A common problem in public speaking is having too much materiel to present and not enough time. As a consequence, speakers take more time than allowed. It annoyed the audience and put pressure on the following speakers and on the organization. How can you avoid doing this?
I was a guest speaker last weekend at a Toastmaster Leadership Session for the District 61 (Quebec City, Canada). As some experienced speaker took more time than supposed, it gave me the idea for this post.
I had too much materiel myself and I struggled to respect the time. I spoke for 47 minutes instead of 45. I know two minutes is not the end of the world, but it is a two minutes that I shouldn’t have used. Mea culpa.
It could have been worst, but I have a technique to manage my material and my time. As you can see, my technique is not perfect (remember the 2 minutes I took), but it gives me a lot of flexibility.
Preparation is an element of success in public speaking. While preparing your speech, you should cut the fat, get to the point, simplify your message and cut again. At the end, you will still have too much to say for the time allow.
The secret is too have materiel for less time that you are allowed.
While rehearsing, you have to consider two things for the timing.
- Your speaking speed will be different on stage. Usually, speaker tend to speak faster, but they add words and sentences that were not in the preparation. Result: you will probably take more time then when you rehearsed.
- You will interact with the audience (depend of the type of presentation). This interaction will take time that wasn’t plan in your rehearsing.
Again, you should plan to finish in advance of your time.
Fear: I have nothing else to say
One of the fear in public speaking is: not to have enough to say and be forced to end our speech before the time limit. Think about it. Where is the problem? Is there someone somewhere who have been beaten because he finished too early? Usually, attendees have difficulty to stay awake till the end of most of the speeches.
Seriously, I am the first one that want to give enough materiel to the audience. I want them too leave the venue satisfied. I always prepare more materiel than necessary.
More than necessary?
Isn’t this the opposite of what I said earlier? “The secret is too have materiel for less than the length of your allowed time”.
Yes! absolutely, but stay with me.
With more material than necessary, I have the flexibility to adjust my speech. I can develop more on a sub matter and cut on something else.
I can adjust to the audience. If they have more interest or knowledge on a topic, I can go more or less deeper.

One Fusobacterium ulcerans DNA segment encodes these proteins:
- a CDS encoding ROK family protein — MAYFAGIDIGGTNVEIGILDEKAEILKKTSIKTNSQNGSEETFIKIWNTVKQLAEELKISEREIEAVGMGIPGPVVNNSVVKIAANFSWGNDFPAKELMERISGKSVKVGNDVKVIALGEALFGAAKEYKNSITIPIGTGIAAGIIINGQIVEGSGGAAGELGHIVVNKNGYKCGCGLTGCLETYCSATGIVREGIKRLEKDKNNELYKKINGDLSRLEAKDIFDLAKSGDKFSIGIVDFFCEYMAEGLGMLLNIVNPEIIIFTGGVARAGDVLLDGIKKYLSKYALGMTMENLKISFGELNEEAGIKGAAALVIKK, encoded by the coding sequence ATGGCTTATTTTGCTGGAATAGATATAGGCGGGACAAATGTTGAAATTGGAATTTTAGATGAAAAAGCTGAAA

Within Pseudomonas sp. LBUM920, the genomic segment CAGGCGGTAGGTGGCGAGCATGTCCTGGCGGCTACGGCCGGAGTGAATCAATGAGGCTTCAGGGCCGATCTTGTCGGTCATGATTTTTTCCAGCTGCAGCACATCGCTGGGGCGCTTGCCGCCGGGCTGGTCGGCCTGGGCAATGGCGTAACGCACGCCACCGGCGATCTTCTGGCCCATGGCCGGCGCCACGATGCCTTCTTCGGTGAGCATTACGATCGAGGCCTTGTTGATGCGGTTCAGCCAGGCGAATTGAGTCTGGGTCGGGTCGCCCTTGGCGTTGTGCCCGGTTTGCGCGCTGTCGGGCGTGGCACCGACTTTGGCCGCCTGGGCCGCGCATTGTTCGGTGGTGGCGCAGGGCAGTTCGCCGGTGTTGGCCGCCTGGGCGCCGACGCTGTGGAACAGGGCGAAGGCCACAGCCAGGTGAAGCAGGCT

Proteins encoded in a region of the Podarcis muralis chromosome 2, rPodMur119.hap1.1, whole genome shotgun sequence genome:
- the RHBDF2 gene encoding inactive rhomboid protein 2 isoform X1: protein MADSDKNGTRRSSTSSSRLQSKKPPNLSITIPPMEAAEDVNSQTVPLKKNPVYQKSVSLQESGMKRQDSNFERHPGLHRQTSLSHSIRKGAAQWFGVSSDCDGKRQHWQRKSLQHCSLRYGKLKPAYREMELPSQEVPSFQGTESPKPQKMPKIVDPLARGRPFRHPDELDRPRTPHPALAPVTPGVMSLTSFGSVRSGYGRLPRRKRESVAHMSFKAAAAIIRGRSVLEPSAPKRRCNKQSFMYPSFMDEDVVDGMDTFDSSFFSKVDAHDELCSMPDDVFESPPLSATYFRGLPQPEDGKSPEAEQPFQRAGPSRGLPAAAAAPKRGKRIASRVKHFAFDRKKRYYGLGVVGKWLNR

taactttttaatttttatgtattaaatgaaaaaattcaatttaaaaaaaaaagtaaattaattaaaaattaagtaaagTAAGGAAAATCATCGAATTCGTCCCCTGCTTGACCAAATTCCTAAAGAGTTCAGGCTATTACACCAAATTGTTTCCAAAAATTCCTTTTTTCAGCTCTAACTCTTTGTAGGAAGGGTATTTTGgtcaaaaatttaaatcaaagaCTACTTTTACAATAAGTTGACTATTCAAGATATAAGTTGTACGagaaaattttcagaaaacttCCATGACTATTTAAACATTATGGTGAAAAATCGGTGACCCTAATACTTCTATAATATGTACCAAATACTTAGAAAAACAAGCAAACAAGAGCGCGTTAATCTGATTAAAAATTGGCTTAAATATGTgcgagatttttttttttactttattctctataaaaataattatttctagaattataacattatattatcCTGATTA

So, how do I manage to respect the time?
I like to develop my speech using a hierarchical structure. This means that I have major topics to address. Each topics have some secondary topics. Secondary topics have a third level topics, and so on.
During the preparation of the speech, I decide how much time to allow to each topics. This way, I know precisely where I should be at any given time.
It is easy during the speech to skip a third or fourth level subtopics to save 2-3 minutes.
An excellent tool to build your presentation is the mind map. It is an natural way to give a hierarchical structure to your speech. We will go deeper on this another time. for now, you can use a simple list like the illustration above.
As you can see, the hierarchical structure of my speeches gives me the flexibility that I need to adjust to the audience and to respect the time. Usually, when I use this technique I am finishing exactly on time. Last weekend I let something distract me and forgot to check the time (shame on me, not on the technique).
Among the many things I love about those events, I particularly like the opportunity to meet great people.
Before the session begun, I was preparing my stuff in front of the room. Another speaker was beside me preparing for his presentation. He had a welcoming smile, I felt comfortable instantly. Of course, we chat together.
The man was Chris Ford, a retired military (he was brigadier-general). He is now a consultant in communication and leadership. He was also the president of Toastmasters International in 2007-2008.
From left to right: Denis Francois Gravel & Chris Ford
Toastmasters Leadership Session
This man reach the highest level in Canadian army, he was the top officer of the world’s Toastmasters organization and he had no pretension at all. He chat with me and make me feel “one of the gang”. Talk about accessibility.
Chris Ford is a great man. I am glad I had the opportunity to meet him.
Share with me: What do you do to respect the time?
Posted by: Denis Francois Gravel
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